On Tuesday this coming week, many of us will attend the funeral of Brother Stephen Hunt in Bury. I will be wearing my FBU black ribbon badge in honour of Stephen and in memory of our other colleagues who have died in the line of duty.
We introduced the ribbon badge a few years ago after we became increasingly concerned at what appeared to be a sharp rise in the number of deaths of firefighters at work, at fires and at other emergency incidents. As a result of this concern we commissioned research on the subject and published a report (In the Line of Duty). This remains the most detailed and up to date report on UK firefighter fatalities.
We did this because we wanted to ensure that the lessons of such tragedies are learned and that the same mistakes are not made again. Unfortunately, I don’t believe that is the case. The issues we raised within the fire and rescue service in 2008 are still there today.
The investigation of recent firefighter deaths reveal that lessons have not been learned or applied across our service. It therefore angers me when I hear people talking complacently about improved safety in the fire and rescue service; usually people who have not bothered to do the slightest bit of research or reading.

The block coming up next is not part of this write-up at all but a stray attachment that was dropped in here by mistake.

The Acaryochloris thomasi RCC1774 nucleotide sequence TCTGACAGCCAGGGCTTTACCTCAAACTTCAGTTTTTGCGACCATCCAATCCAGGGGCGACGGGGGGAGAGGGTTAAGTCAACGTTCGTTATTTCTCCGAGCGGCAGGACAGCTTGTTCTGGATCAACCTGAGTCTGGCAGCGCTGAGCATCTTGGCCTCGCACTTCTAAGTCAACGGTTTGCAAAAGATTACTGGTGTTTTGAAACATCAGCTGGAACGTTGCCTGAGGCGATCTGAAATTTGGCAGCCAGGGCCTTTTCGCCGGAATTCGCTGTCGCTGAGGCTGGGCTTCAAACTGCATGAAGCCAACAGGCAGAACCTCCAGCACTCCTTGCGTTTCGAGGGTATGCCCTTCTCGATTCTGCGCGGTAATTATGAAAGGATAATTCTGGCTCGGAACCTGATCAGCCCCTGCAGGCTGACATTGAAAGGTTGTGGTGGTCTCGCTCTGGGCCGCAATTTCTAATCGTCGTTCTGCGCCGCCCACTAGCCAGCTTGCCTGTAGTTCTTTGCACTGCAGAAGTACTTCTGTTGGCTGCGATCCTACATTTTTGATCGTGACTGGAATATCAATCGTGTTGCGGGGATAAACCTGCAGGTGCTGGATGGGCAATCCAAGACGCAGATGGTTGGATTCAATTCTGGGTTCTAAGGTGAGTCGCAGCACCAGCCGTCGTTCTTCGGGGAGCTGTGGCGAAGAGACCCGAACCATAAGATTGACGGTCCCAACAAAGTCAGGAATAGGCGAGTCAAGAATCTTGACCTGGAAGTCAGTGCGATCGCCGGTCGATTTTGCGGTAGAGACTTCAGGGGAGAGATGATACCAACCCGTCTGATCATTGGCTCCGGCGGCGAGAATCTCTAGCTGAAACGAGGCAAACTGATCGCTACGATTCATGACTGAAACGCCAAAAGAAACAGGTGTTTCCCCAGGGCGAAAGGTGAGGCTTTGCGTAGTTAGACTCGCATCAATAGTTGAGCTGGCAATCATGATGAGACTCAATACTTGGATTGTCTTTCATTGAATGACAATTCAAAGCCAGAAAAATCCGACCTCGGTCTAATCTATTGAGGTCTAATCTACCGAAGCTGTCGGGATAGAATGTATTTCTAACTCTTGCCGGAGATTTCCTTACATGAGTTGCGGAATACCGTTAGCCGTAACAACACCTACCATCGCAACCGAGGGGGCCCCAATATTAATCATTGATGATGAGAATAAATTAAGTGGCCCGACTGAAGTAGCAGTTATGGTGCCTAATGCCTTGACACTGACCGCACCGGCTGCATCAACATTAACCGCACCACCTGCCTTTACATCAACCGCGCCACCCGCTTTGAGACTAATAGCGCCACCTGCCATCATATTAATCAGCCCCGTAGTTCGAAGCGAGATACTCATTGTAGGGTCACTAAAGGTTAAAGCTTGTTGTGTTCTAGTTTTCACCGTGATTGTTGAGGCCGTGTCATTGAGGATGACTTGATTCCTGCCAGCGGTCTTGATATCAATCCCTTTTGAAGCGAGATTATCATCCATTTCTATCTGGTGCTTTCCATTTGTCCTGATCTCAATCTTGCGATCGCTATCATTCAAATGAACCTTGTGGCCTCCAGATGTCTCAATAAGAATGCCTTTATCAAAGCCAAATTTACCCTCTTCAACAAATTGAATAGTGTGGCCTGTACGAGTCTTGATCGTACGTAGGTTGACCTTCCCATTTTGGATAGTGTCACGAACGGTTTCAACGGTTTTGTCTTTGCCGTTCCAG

When such tragedies happen the entire fire service is shocked. We pull together to try to look after the bereaved families and the other people affected by the incident. But all such tragedies leave deep scars which don’t just go away once the funeral is over. The FBU is still fighting for compensation for bereaved families more than six years after one such incident – and fighting against the resistance of the employer.
In other cases we have identified that steps recommended following previous deaths have simply not been adopted or implemented across the board. Tragically and disgracefully, central government (at least in England) says this has little or nothing to do with them. It’s all down to local arrangements and the local plans of the fire and rescue authority, apparently.
What they are incapable of answering is how the service improves if there are no mechanisms to ensure it does and no adequate monitoring or inspection requirements.
These are matters which were raised again at our conference in Blackpool in May this year, two months before Stephen Hunt was tragically killed carrying out his duties. We are currently arranging follow up research building on what we did in 2008 to ensure we can carry on fighting for the safety of firefighters and for justice for their families. This is a struggle which is never easy and never short.
So on Tuesday, whether you can be at the funeral in Bury or not, wear your FBU black ribbon badge. Your brigade officials should have them. Wear it in honour of Stephen and in solidarity with his family, friends and colleagues. Wear it in memory of our other brothers and sisters killed in the line of duty – here and across the world.